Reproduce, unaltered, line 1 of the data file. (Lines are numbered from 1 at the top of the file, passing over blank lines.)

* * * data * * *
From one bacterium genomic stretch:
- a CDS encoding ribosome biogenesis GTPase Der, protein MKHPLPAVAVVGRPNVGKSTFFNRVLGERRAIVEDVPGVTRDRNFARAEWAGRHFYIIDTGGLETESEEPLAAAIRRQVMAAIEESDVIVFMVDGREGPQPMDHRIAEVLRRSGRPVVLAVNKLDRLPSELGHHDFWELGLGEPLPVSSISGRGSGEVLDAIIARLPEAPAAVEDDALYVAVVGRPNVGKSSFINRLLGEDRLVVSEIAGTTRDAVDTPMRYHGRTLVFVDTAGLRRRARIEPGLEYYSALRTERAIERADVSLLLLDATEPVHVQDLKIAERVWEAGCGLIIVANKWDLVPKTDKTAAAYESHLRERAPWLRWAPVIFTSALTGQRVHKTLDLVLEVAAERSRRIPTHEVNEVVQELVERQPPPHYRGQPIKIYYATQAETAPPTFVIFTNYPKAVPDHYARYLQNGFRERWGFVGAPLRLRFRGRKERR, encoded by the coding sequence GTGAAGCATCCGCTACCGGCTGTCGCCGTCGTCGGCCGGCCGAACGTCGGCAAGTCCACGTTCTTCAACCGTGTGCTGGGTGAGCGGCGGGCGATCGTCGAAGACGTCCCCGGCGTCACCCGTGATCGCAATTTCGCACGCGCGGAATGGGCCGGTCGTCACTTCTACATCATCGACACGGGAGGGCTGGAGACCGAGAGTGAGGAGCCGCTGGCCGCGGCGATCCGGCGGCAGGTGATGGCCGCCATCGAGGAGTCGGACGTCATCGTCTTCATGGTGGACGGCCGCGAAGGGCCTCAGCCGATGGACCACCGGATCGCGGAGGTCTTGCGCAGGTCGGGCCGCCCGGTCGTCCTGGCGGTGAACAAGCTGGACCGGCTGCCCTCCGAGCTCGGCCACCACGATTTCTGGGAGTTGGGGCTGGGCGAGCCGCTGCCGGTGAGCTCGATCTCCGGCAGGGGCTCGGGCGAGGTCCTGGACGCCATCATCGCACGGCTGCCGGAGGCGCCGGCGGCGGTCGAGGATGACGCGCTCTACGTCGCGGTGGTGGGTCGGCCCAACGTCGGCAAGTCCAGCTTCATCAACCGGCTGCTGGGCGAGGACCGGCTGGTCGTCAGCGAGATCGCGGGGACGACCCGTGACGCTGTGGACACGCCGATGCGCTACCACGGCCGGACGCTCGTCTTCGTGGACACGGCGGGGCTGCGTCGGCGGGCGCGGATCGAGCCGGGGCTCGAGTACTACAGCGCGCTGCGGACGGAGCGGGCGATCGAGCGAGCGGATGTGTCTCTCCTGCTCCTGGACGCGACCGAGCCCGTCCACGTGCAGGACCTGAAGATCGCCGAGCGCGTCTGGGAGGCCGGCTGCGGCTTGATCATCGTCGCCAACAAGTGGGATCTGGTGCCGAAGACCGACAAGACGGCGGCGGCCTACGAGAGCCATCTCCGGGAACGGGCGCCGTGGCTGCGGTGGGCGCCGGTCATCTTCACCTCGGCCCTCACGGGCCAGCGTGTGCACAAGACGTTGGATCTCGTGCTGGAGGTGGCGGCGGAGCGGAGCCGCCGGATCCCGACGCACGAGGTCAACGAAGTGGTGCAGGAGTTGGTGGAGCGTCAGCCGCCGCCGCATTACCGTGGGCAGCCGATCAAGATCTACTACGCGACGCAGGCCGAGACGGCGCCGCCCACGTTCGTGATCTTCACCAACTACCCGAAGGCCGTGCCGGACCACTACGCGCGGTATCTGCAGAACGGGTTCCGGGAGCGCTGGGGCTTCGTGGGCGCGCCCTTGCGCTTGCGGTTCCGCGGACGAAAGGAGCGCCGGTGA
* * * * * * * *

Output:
From one bacterium genomic stretch: